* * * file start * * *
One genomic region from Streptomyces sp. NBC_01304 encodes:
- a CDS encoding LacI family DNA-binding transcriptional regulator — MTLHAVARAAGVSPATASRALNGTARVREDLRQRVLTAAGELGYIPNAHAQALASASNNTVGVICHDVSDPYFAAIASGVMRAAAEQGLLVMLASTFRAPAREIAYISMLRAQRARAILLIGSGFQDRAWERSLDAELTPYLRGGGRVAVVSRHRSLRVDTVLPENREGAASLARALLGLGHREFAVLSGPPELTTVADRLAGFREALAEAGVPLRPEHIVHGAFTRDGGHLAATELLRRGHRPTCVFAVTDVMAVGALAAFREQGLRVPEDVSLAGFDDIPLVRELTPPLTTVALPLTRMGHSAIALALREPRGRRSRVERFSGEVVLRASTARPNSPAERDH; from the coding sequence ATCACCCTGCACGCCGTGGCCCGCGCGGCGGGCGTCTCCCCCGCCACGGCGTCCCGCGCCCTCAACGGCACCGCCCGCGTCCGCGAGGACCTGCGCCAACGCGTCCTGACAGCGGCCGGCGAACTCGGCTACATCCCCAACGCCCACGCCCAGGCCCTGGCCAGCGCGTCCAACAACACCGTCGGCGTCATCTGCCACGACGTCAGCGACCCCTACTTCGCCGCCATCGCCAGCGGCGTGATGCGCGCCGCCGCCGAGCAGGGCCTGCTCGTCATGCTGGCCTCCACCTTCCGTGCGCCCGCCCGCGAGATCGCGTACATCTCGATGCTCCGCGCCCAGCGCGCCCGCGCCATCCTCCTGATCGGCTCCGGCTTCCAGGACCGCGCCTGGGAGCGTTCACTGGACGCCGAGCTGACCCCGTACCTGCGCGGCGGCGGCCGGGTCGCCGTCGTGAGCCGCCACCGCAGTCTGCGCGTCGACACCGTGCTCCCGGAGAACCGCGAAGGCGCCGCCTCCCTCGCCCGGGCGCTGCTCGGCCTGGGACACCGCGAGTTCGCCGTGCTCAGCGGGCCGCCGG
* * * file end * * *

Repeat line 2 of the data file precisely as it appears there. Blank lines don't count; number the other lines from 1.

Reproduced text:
- a CDS encoding LacI family DNA-binding transcriptional regulator — MTLHAVARAAGVSPATASRALNGTARVREDLRQRVLTAAGELGYIPNAHAQALASASNNTVGVICHDVSDPYFAAIASGVMRAAAEQGLLVMLASTFRAPAREIAYISMLRAQRARAILLIGSGFQDRAWERSLDAELTPYLRGGGRVAVVSRHRSLRVDTVLPENREGAASLARALLGLGHREFAVLSGPPELTTVADRLAGFREALAEAGVPLRPEHIVHGAFTRDGGHLAATELLRRGHRPTCVFAVTDVMAVGALAAFREQGLRVPEDVSLAGFDDIPLVRELTPPLTTVALPLTRMGHSAIALALREPRGRRSRVERFSGEVVLRASTARPNSPAERDH; from the coding sequence ATCACCCTGCACGCCGTGGCCCGCGCGGCGGGCGTCTCCCCCGCCACGGCGTCCCGCGCCCTCAACGGCACCGCCCGCGTCCGCGAGGACCTGCGCCAACGCGTCCTGACAGCGGCCGGCGAACTCGGCTACATCCCCAACGCCCACGCCCAGGCCCTGGCCAGCGCGTCCAACAACACCGTCGGCGTCATCTGCCACGACGTCAGCGACCCCTACTTCGCCGCCATCGCCAGCGGCGTGATGCGCGCCGCCGCCGAGCAGGGCCTGCTCGTCATGCTGGCCTCCACCTTCCGTGCGCCCGCCCGCGAGATCGCGTACATCTCGATGCTCCGCGCCCAGCGCGCCCGCGCCATCCTCCTGATCGGCTCCGGCTTCCAGGACCGCGCCTGGGAGCGTTCACTGGACGCCGAGCTGACCCCGTACCTGCGCGGCGGCGGCCGGGTCGCCGTCGTGAGCCGCCACCGCAGTCTGCGCGTCGACACCGTGCTCCCGGAGAACCGCGAAGGCGCCGCCTCCCTCGCCCGGGCGCTGCTCGGCCTGGGACACCGCGAGTTCGCCGTGCTCAGCGGGCCGCCGG